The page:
7,015 GRT refrigerated and general cargo straggled and sunk (probably by U-190)
5,644 GRT grain
4,290 GRT general cargo survived this convoy and convoy ONS 5
Eskdalegate (1930) United Kingdom 4,250 GRT iron ore
Fort Lamy (1919) United Kingdom 5,242 GRT steel & general cargo veteran of convoy ON 154; straggled and sunk (probably by 7,127 GRT general cargo
Garnes (1930) Norway 1,559 GRT veteran of convoy SC 104
Gascony (1925) United Kingdom 4,716 GRT general cargo
Gatineau Park (1942) United Kingdom 7,128 GRT general cargo fitted with Admiralty net defense
Guido (1920) United Kingdom 3,921 GRT sugar & cotton romped and sunk (possibly by 2,968 GRT flour
Harpefjell (1939) Norway 1,333 GRT general cargo
Harperly (1930) United Kingdom 4,586 GRT bauxite survived to be sunk 2 months later in convoy ONS 5
Hollywood (1920) United States 5,498 GRT general cargo veteran of convoy PQ 18
Katendrecht (1925) Netherlands 5,099 GRT gas oil
Kingswood (1929) United Kingdom 5,080 GRT general cargo
L V Stanford (1921) United States 7,138 GRT furnace fuel oil veteran of convoy SC 107
USS Laramie (1919) United States 5,450 GRT detached for Greenland
Leadgate (1925) United Kingdom 2,125 GRT flour straggled and sunk by 6,479 GRT tin & general cargo
Lombardy (1921) United Kingdom 3,379 GRT general cargo
Lorient (1921) United Kingdom 4,737 GRT steel & lumber veteran of convoy SC 42; survived to be sunk 2 months later in convoy ONS 5
Malantic (1929) United States 25 3,837 GRT 8,000 tons ammunition veteran of convoy SC 107; sunk by 5,620 GRT general cargo
Melrose Abbey (1929) United Kingdom 1,924 GRT convoy rescue ship
Miguel de Larrinaga (1924) United Kingdom 5,231 GRT tobacco veteran of convoy SC 42
Milos (1898) Sweden 30 3,058 GRT 804 tons steel & lumber sunk by U-530 11 March
Morska Wola (1924) Poland 3,208 GRT general cargo veteran of convoy HX 84
Nadin (1904) Greece 3,582 GRT steel & lumber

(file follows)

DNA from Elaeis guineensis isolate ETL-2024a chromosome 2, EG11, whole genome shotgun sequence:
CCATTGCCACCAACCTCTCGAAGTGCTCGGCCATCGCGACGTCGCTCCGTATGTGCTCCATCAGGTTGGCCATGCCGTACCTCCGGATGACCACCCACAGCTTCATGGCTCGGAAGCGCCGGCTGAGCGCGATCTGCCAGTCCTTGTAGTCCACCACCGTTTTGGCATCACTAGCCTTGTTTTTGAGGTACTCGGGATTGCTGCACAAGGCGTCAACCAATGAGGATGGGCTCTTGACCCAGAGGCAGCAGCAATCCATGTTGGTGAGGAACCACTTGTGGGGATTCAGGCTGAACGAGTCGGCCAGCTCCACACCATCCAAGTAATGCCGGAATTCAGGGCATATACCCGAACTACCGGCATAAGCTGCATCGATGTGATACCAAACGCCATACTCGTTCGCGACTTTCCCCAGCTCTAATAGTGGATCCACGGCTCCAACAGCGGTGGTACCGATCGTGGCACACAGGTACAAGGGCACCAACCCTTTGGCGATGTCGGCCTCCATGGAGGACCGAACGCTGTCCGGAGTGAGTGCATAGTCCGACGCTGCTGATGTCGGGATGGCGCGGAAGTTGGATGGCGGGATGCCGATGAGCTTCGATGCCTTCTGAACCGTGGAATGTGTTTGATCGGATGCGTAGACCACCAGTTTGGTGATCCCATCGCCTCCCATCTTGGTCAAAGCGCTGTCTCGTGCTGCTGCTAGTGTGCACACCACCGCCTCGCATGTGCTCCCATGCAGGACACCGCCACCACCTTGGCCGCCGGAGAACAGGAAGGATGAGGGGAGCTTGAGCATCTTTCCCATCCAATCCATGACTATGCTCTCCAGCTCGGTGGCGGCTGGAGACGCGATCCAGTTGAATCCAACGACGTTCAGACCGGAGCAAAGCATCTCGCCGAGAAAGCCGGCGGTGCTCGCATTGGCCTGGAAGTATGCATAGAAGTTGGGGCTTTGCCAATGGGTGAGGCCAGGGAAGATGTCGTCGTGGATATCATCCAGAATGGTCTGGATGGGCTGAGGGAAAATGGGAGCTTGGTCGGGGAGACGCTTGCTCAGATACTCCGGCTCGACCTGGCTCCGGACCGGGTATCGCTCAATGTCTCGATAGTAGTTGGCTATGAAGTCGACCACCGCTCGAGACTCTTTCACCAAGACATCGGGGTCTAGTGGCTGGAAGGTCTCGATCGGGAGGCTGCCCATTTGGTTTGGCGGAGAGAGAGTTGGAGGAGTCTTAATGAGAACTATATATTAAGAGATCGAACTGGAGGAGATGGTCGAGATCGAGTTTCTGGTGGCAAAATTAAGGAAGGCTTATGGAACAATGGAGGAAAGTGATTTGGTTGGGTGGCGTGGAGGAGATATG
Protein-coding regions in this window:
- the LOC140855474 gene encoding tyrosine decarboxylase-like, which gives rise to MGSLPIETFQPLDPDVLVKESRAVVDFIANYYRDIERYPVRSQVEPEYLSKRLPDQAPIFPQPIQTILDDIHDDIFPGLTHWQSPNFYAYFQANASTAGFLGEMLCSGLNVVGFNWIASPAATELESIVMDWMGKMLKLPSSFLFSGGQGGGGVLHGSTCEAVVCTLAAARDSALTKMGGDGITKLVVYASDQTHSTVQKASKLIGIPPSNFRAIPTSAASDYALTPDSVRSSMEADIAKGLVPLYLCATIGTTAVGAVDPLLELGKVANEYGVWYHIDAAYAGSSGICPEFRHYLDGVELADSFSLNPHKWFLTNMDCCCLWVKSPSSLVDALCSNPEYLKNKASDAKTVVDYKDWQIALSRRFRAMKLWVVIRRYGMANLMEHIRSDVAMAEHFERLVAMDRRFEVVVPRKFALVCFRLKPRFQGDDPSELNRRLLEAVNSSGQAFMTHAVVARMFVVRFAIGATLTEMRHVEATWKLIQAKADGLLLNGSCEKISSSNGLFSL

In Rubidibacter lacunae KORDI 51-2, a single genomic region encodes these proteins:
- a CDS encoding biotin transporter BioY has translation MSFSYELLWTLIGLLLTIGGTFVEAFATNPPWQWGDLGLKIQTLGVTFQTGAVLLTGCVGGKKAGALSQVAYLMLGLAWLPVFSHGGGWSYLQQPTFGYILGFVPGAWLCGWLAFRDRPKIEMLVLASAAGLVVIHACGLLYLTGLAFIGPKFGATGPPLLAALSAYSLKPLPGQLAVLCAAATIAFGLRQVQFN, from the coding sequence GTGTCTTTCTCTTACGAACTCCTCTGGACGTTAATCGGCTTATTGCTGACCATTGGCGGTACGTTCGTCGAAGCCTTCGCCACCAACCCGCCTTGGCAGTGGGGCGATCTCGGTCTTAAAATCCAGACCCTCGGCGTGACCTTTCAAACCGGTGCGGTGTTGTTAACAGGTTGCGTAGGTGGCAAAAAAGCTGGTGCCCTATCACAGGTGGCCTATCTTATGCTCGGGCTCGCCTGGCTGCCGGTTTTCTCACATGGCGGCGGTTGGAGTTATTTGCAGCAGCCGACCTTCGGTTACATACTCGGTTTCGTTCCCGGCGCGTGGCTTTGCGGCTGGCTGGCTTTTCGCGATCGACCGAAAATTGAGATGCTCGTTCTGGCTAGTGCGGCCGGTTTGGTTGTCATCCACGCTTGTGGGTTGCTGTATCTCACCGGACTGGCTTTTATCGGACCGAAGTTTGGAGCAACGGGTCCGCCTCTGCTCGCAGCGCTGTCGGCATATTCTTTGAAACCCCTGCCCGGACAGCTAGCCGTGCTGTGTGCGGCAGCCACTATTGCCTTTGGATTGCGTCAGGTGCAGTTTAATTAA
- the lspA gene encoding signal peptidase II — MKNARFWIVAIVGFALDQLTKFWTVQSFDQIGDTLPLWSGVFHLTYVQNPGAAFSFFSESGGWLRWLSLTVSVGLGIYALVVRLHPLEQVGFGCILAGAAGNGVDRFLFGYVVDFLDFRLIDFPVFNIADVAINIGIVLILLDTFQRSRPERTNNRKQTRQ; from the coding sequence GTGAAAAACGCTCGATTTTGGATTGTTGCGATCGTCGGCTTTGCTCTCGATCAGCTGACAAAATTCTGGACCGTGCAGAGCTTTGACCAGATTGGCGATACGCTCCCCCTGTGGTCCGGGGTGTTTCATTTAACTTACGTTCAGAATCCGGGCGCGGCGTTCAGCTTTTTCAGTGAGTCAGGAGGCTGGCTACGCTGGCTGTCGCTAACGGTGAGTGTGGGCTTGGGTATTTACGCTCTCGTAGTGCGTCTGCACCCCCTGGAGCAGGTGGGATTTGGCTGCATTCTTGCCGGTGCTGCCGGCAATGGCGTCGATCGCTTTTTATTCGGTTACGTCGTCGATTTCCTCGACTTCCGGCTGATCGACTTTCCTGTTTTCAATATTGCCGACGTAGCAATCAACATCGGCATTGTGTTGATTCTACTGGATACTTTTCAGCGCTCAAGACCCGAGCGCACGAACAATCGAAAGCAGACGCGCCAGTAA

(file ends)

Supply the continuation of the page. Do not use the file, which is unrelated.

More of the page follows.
Nailsea Court (1936) United Kingdom 45 4,946 GRT 7,661 tons copper & general cargo sunk by U-229 10 March
Parkhaven (1920) Netherlands 4,803 GRT general cargo
Porjus (1906) Sweden 2,965 GRT steel & pulp veteran of convoy SC 104; returned to port & sailed with convoy SC 122
Raranga (1916) United Kingdom 10,043 GRT refrigerated & general cargo
Ravnefjell (1938) Norway 1,339 GRT general cargo veteran of convoy HX 79 & convoy ON 154; survived this convoy & convoy SC 130
Reaverley (1940) United Kingdom 4,998 GRT bauxite returned to port
Rosewood (1931) United Kingdom 42 5,989 GRT furnace fuel oil escort oiler; sunk by 6,266 GRT furnace fuel oil
Scorton (1939) United Kingdom 4,813 GRT sugar
Sinnington Court (1928) United Kingdom 6,910 GRT general cargo veteran of convoy SC 104
Suderoy (1913) Norway 7,562 GRT fuel oil veteran of convoy SC 104
Sutlej (1940) United Kingdom 5,189 GRT general cargo
Thraki (1941) Greece 7,460 GRT grain & general cargo
Trontolite (1918) United Kingdom 7,115 GRT
Vancolite (1928) United Kingdom 11,404 GRT
Vojvoda Putnik (1916) Socialist Federal Republic of Yugoslavia 5,879 GRT wheat straggled and sunk by 4,256 GRT iron ore returned to port to be sunk sailing with convoy SC 122


  • Hague, Arnold (2000). The Allied Convoy System 1939-1945. Naval Institute Press. ISBN 1-55750-019-3. 
  • Milner, Marc (1985). North Atlantic Run. Naval Institute Press. ISBN 0-87021-450-0.